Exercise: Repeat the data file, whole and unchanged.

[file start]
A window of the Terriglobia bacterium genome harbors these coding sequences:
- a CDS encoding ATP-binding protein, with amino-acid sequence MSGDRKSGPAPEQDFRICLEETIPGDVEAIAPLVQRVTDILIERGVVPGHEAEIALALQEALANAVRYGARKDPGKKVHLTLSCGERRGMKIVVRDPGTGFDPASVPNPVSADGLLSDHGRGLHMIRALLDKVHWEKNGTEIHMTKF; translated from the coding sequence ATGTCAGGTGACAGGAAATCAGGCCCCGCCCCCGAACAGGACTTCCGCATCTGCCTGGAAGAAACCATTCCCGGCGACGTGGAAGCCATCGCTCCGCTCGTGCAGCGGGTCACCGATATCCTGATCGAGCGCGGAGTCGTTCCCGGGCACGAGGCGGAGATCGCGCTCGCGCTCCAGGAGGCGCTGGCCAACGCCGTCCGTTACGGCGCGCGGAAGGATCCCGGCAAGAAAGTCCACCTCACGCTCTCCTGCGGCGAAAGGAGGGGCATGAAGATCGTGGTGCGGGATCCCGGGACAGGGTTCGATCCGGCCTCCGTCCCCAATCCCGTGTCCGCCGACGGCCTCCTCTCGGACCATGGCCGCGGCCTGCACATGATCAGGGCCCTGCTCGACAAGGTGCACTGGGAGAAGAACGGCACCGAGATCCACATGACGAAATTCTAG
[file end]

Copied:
A window of the Terriglobia bacterium genome harbors these coding sequences:
- a CDS encoding ATP-binding protein, with amino-acid sequence MSGDRKSGPAPEQDFRICLEETIPGDVEAIAPLVQRVTDILIERGVVPGHEAEIALALQEALANAVRYGARKDPGKKVHLTLSCGERRGMKIVVRDPGTGFDPASVPNPVSADGLLSDHGRGLHMIRALLDKVHWEKNGTEIHMTKF; translated from the coding sequence ATGTCAGGTGACAGGAAATCAGGCCCCGCCCCCGAACAGGACTTCCGCATCTGCCTGGAAGAAACCATTCCCGGCGACGTGGAAGCCATCGCTCCGCTCGTGCAGCGGGTCACCGATATCCTGATCGAGCGCGGAGTCGTTCCCGGGCACGAGGCGGAGATCGCGCTCGCGCTCCAGGAGGCGCTGGCCAACGCCGTCCGTTACGGCGCGCGGAAGGATCCCGGCAAGAAAGTCCACCTCACGCTCTCCTGCGGCGAAAGGAGGGGCATGAAGATCGTGGTGCGGGATCCCGGGACAGGGTTCGATCCGGCCTCCGTCCCCAATCCCGTGTCCGCCGACGGCCTCCTCTCGGACCATGGCCGCGGCCTGCACATGATCAGGGCCCTGCTCGACAAGGTGCACTGGGAGAAGAACGGCACCGAGATCCACATGACGAAATTCTAG